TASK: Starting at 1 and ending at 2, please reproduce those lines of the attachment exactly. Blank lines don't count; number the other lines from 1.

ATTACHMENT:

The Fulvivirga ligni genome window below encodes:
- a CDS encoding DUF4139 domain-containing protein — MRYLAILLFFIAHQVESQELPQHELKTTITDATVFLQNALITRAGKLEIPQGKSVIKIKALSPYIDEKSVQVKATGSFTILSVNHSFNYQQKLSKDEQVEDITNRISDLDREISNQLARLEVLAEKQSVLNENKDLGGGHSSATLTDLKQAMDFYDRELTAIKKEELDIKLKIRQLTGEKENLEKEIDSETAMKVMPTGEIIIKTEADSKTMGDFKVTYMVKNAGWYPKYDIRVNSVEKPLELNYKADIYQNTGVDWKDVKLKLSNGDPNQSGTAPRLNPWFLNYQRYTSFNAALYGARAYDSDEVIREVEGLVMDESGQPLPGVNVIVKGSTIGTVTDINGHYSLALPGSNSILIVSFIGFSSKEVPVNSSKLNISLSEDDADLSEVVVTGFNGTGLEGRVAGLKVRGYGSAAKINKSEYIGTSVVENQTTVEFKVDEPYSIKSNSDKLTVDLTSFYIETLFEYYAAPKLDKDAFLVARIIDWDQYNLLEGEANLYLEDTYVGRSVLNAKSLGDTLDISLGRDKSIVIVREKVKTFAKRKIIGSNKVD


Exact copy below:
The Fulvivirga ligni genome window below encodes:
- a CDS encoding DUF4139 domain-containing protein — MRYLAILLFFIAHQVESQELPQHELKTTITDATVFLQNALITRAGKLEIPQGKSVIKIKALSPYIDEKSVQVKATGSFTILSVNHSFNYQQKLSKDEQVEDITNRISDLDREISNQLARLEVLAEKQSVLNENKDLGGGHSSATLTDLKQAMDFYDRELTAIKKEELDIKLKIRQLTGEKENLEKEIDSETAMKVMPTGEIIIKTEADSKTMGDFKVTYMVKNAGWYPKYDIRVNSVEKPLELNYKADIYQNTGVDWKDVKLKLSNGDPNQSGTAPRLNPWFLNYQRYTSFNAALYGARAYDSDEVIREVEGLVMDESGQPLPGVNVIVKGSTIGTVTDINGHYSLALPGSNSILIVSFIGFSSKEVPVNSSKLNISLSEDDADLSEVVVTGFNGTGLEGRVAGLKVRGYGSAAKINKSEYIGTSVVENQTTVEFKVDEPYSIKSNSDKLTVDLTSFYIETLFEYYAAPKLDKDAFLVARIIDWDQYNLLEGEANLYLEDTYVGRSVLNAKSLGDTLDISLGRDKSIVIVREKVKTFAKRKIIGSNKVD